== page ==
Wednesday May 6th, 2020

Cortez Masto, Rosen Applaud Over $2 Million in Coronavirus Funding to Protect Public Housing Residents

Washington, D.C. – U.S. Senators Catherine Cortez Masto (D-Nev.) and Jacky Rosen (D-Nev.) announced $2,066,187 from the Department of Housing and Urban Development (HUD) to help residents living in public housing in Las Vegas and Reno during the coronavirus pandemic. The grant funding, which was included in the Coronavirus Aid, Relief, and Economic Security (CARES) Act, has been allocated to the Reno Housing Authority and the Southern Nevada Regional Housing Authority.

“Public housing authorities (PHAs) play a vital role in our community by offering housing assistance to individuals who are particularly vulnerable, including low-income individuals, seniors, and persons with disabilities. This additional grant money will allow our Nevada PHAs to better respond to this pandemic, which has significantly increased the need for public housing, by increasing resources to protect and assist residents and staff,” said the senators. “We’ll continue fighting for additional funding to protect the health and wellbeing of all Nevadans during this public health crisis.”


The CARES Act funding will be awarded as follows:

  • City of Reno Housing Authority will receive $195,525.00.
  • Southern Nevada Regional Housing Authority will receive $1,870,662.00.

These funds will be allocated through the Public Housing Operating Fund and can be used by public housing authorities (PHAs) for the following actions:  

  • Prepare for a Coronavirus Outbreak
    • Creation or update of infectious disease outbreak plan;
    • Sourcing and purchasing personal protective equipment for PHA staff;
    • Coordination with providers of services needed to support residents as a result of coronavirus, including cost of delivery of goods, supplies, and equipment;  
    • Coordination with local health service providers for activities, including: the development or provision of guidance to staff or residents, travel for testing, or other reasons related to coronavirus;
    • Childcare costs for residents so that they can continue to work, and childcare costs for staff performing essential functions (as defined at the state/local), to the extent they would not have incurred otherwise; and
    • Other reasonable expenses related to preparing for the coronavirus.
  • Prevent a Coronavirus Outbreak
    • Costs related to maintaining adequate social distancing, including modifying or limiting access to communal spaces, increasing service hours to prevent crowding in waiting areas, or any other costs incurred to ensure adequate distance among staff and residents;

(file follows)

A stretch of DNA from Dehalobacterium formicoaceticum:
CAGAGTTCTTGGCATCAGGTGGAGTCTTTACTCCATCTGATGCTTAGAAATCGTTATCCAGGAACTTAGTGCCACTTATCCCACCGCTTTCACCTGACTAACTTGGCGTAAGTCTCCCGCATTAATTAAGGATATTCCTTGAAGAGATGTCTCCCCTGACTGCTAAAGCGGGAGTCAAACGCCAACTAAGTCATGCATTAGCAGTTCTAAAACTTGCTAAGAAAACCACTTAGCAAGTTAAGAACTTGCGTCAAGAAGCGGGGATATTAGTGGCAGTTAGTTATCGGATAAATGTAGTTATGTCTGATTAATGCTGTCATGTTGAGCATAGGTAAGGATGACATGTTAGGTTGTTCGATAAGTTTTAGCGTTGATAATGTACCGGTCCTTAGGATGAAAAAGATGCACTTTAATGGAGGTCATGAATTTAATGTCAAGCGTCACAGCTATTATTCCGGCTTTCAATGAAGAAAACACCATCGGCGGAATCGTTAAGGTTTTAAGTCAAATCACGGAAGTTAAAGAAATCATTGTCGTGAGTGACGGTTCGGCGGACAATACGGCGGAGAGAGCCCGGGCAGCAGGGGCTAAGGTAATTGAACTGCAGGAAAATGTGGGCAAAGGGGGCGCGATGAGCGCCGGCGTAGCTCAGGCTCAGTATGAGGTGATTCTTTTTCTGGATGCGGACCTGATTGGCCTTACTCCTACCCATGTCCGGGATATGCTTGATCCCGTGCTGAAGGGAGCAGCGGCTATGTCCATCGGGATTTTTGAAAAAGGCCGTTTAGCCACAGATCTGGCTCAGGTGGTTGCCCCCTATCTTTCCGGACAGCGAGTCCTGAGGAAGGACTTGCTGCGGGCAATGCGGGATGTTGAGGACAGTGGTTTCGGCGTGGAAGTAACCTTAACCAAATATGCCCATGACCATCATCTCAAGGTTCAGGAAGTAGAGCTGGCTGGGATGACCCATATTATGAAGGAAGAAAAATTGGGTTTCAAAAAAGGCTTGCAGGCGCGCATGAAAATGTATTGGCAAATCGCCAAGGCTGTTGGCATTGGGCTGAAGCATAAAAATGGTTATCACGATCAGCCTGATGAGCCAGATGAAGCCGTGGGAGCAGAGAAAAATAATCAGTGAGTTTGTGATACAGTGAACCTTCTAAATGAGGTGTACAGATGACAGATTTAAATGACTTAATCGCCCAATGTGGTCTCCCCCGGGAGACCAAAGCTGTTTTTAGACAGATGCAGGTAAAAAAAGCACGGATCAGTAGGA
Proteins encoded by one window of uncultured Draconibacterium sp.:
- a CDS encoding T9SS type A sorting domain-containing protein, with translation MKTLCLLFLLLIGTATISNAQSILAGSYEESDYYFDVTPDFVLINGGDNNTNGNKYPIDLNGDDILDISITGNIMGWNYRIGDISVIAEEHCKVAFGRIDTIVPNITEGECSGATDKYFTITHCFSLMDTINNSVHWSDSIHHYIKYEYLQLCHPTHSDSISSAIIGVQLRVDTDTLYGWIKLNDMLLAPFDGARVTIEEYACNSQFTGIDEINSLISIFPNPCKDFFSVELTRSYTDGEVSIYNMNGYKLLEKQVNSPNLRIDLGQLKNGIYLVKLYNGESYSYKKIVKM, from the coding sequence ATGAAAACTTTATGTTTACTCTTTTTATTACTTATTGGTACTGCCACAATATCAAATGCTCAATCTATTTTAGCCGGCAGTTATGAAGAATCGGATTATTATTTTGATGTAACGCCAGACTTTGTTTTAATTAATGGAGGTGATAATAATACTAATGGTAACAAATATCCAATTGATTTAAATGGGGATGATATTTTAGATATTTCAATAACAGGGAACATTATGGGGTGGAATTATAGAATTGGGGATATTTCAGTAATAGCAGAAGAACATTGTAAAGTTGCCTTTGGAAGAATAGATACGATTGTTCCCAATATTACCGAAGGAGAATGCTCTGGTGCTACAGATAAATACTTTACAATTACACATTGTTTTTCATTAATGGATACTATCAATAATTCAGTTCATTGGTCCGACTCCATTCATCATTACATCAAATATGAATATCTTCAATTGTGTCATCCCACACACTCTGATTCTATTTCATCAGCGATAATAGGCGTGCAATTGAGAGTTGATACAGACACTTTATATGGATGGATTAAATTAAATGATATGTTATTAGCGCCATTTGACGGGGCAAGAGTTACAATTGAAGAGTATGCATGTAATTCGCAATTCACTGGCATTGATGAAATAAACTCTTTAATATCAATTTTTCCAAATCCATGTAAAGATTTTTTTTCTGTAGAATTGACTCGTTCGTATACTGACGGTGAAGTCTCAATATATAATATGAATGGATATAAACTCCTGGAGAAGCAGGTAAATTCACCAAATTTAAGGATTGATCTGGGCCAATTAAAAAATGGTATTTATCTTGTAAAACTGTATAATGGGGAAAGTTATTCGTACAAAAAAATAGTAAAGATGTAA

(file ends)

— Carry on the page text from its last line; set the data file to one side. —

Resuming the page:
• Costs of delivering supplies so that staff or residents can shelter in place, thereby reducing exposure to the greatest number of people;
    • Direct costs related to limiting the spread of the coronavirus, including travel costs for testing, or other preventive health measures related to coronavirus;
    • Expenses of isolating people suspected of being exposed or those at high-risk of serious complications if infected (e.g., elderly residents, and residents with underlying conditions);
    • Costs of protecting residents (particularly high-risk residents) from exposure from interaction with PHA staff and vice versa; and
    • Payment of salaries of PHA staff unable to work because of the coronavirus public health restrictions (e.g., office management staff who cannot go into the office and cannot perform work remotely, or payment of full salaries of PHA staff forced to work part-time because of lack of childcare).
  • Respond to a Coronavirus Outbreak
    • Expenses of caring for PHA staff and residents who have tested positive, but do not require immediate hospitalization, including:
      • Payment for increases in sick leave allowances for PHA staff;
      • Physical, personnel, or security costs incurred to limit movement;
      • Costs to safely transport residents that tested positive to a quarantine facility; and
      • Costs of supporting residents in quarantine such as health-related supplies (e.g., masks and cleaning supplies).
    • Expenses to safely transport residents/staff in need of medical attention;
    • Expenses incurred because of coronavirus restrictions impacting PHA operations (e.g., paying for transportation expenses for PHA staff who rely on public transit that is no longer available);
    • Costs to facilitate and coordinate with local schools and local governments receiving funds from the Department of Education for the education of students in public housing households:
      • Internet connection infrastructure; and
      • Tablets or other low-cost computers for students.
    • Other reasonable expenses incurred while responding to the coronavirus.

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